Pat Gelsinger made headlines in September 2009 when he left Intel to join EMC as president and COO of information infrastructure products, a group that includes the company's information storage and information security businesses. Now, Gelsinger -- who was Intel's first chief technology officer and led both the desktop products group and the digital enterprise group during his career at the chip maker -- is making waves again.
During a presentation last month, Gelsinger offered industry analysts a first look at EMC's vision of global storage federation, which will allow companies to overcome latency and bandwidth problems to keep their data in sync over large distances. EMC believes this technology promises to alter the storage landscape in ways similar to how virtualization has changed the way companies deploy and use servers.
During his first trip to Asia on EMC's behalf, Gelsinger sat down for a telephone interview with IDG News Service to discuss the transition from Intel to his new job at EMC, and to offer some insight into EMC's vision of global storage federation and how it plans to bring the technology to market.
What follows is an edited transcript of that conversation:
You've been at EMC now for about six months. After so much time spent at Intel, how is the adjustment to working at a new company? Pat Gelsinger: Obviously, after 30 years at Intel it was quite a significant transition, from silicon to systems, from West Coast to East Coast -- even though I'm living more bicoastally. I'm very excited about the opportunity at EMC, otherwise I wouldn't have moved. I see the disruptive nature of what's going on in the IT industry around virtualization, around cloud computing, and around the new model of consumption for IT in the future.
EMC is well positioned to be a beneficiary of these changes as well as a disruptor of the overall IT industry. In that regard, I saw it as a good opportunity. So far, it's like a major organ transplant; the body hasn't rejected me yet. So far it's going pretty well.
What have you found to be the biggest difference between Intel and EMC?
Intel is almost all OEM (original equipment manufacturer) as well as indirect sales. EMC is a very direct sales oriented company and as a result it's extremely customer focused. If there's an issue for a storage customer of EMC, it's a five-alarm fire and you're guilty until proven innocent. It doesn't matter what the source of the problem is, fix the customer's problem and really build that very strong, long-term relationship with the customer.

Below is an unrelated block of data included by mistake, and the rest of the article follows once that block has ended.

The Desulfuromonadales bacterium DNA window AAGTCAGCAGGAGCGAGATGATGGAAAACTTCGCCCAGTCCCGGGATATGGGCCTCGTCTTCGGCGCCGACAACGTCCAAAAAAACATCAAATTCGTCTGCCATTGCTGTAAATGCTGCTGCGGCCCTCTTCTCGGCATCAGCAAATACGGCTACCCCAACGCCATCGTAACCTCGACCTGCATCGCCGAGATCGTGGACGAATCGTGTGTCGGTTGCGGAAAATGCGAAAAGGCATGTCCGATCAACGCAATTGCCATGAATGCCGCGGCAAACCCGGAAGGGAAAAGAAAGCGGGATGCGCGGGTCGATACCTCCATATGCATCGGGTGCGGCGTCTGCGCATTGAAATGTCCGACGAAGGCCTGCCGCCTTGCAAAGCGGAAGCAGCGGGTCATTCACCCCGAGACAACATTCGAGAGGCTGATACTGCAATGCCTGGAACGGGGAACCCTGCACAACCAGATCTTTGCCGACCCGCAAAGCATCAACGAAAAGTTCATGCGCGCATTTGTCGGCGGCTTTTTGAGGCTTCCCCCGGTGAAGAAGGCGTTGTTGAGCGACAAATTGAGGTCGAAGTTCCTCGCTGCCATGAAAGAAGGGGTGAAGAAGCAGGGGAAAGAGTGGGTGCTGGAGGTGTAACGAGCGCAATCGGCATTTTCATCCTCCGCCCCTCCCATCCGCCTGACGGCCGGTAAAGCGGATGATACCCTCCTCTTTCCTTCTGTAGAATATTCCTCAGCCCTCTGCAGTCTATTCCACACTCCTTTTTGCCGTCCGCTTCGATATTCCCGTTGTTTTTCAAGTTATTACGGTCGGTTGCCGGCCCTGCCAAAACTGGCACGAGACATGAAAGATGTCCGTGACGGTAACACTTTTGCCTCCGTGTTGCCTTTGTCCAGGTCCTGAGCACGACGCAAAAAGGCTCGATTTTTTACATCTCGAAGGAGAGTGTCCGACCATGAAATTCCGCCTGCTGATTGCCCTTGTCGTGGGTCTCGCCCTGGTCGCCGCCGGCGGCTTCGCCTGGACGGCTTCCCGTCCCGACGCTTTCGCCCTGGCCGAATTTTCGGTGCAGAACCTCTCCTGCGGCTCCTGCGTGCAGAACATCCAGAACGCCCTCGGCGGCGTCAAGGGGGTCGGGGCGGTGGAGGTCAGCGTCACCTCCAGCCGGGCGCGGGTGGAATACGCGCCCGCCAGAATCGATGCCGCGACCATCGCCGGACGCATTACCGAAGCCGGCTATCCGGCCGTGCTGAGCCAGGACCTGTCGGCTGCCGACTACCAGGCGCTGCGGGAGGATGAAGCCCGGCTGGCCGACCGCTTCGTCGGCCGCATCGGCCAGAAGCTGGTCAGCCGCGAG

The projects I worked on at Intel were four or five years long. Everything was built around Moore's Law. At EMC, being a systems company, you have much shorter development cycles because you have to respond much more quickly to different customers and competitive inputs, so I'm learning a different pulse rate for the business.
EMC has also been more acquisitive in terms of integrating different businesses. We bought Data Domain last year, that works for me. We just did the Archer Technologies acquisition at the beginning of this year, that's also part of my group. I'm learning in new areas. I'd previously spent about two seconds thinking about government risk and compliance, now I have the lead business in that area in the industry, so I'm coming up to speed with a whole new technology and customer space.
There's a very rapid learning curve and I think anytime you change jobs and companies it's one of the fastest learning curves you can be it.
You caught a lot of people's attention with your description of EMC's vision of data federation. Can you tell us more about that?
By analogy, if you think about what we've done with virtualization for servers, first you're able to consolidate multiple servers on a single piece of hardware and that brought a lot of efficiency. Secondly, you're able to group servers together with things like VMotion and distributed resource scheduling (DRS) is allowed, and you have these pools of resources. To move virtual machines (VMs) over long distances you've been bound by physical storage, because you can't shove a terabyte across the wire and have this flexibility.
What we're trying to do in our overall vision for virtual storage is to mimic what we've done with servers for storage. The first part is to collapse multiple frames and tiers of storage into a single device. The second part is to create federation, which means being able to take pools of storage frames and treat them like one, so we create more agility for the storage subsystem free from the physical storage environment. But the big concept that we laid out is what we call geofederation, this ability to cache across distance large frames of storage. As long as storage follows the 80-20 rule -- a little bit gets used a lot -- we have the core technology that allows us to share data at great distances. We believe this will be a fundamental enabling technology for entirely new models and usage of computing.
For example, imagine that I did truly want to do teleportation of VMs, move a large number of VMs across distance, today I couldn't do it because I can't access the data. This will allow you to essentially have follow-the-sun, or follow-the-moon, where there's a balancing of your workloads. Another example might be active-active data centers. Maybe I have a big Oracle installation that I want to be operating a shared database over distance. You could have that kind of workload. An active-passive example would be I'll have a hot disaster recovery site, where I could truly failover in seconds, rather than hours today, to the backup site.
Some of these things that we think get enabled by this have really generated a lot of enthusiasm, both from some of our earlier customers as well as from the analyst pitch that we gave.